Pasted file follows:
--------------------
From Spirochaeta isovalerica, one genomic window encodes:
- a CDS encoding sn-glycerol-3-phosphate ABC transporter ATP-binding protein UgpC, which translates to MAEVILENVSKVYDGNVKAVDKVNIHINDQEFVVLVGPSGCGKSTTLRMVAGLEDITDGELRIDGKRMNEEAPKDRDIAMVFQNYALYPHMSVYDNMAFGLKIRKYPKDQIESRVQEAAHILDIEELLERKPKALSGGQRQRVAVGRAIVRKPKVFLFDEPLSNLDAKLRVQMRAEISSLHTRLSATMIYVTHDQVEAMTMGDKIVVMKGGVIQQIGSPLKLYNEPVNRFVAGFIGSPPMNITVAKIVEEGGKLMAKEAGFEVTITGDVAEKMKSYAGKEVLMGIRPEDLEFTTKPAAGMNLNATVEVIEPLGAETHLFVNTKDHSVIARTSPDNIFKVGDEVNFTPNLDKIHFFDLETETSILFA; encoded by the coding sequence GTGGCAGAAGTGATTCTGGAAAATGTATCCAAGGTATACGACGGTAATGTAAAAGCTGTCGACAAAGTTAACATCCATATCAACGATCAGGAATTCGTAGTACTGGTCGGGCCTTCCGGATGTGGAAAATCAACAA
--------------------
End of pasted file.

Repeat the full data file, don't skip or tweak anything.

From Spirochaeta isovalerica, one genomic window encodes:
- a CDS encoding sn-glycerol-3-phosphate ABC transporter ATP-binding protein UgpC, which translates to MAEVILENVSKVYDGNVKAVDKVNIHINDQEFVVLVGPSGCGKSTTLRMVAGLEDITDGELRIDGKRMNEEAPKDRDIAMVFQNYALYPHMSVYDNMAFGLKIRKYPKDQIESRVQEAAHILDIEELLERKPKALSGGQRQRVAVGRAIVRKPKVFLFDEPLSNLDAKLRVQMRAEISSLHTRLSATMIYVTHDQVEAMTMGDKIVVMKGGVIQQIGSPLKLYNEPVNRFVAGFIGSPPMNITVAKIVEEGGKLMAKEAGFEVTITGDVAEKMKSYAGKEVLMGIRPEDLEFTTKPAAGMNLNATVEVIEPLGAETHLFVNTKDHSVIARTSPDNIFKVGDEVNFTPNLDKIHFFDLETETSILFA; encoded by the coding sequence GTGGCAGAAGTGATTCTGGAAAATGTATCCAAGGTATACGACGGTAATGTAAAAGCTGTCGACAAAGTTAACATCCATATCAACGATCAGGAATTCGTAGTACTGGTCGGGCCTTCCGGATGTGGAAAATCAACAA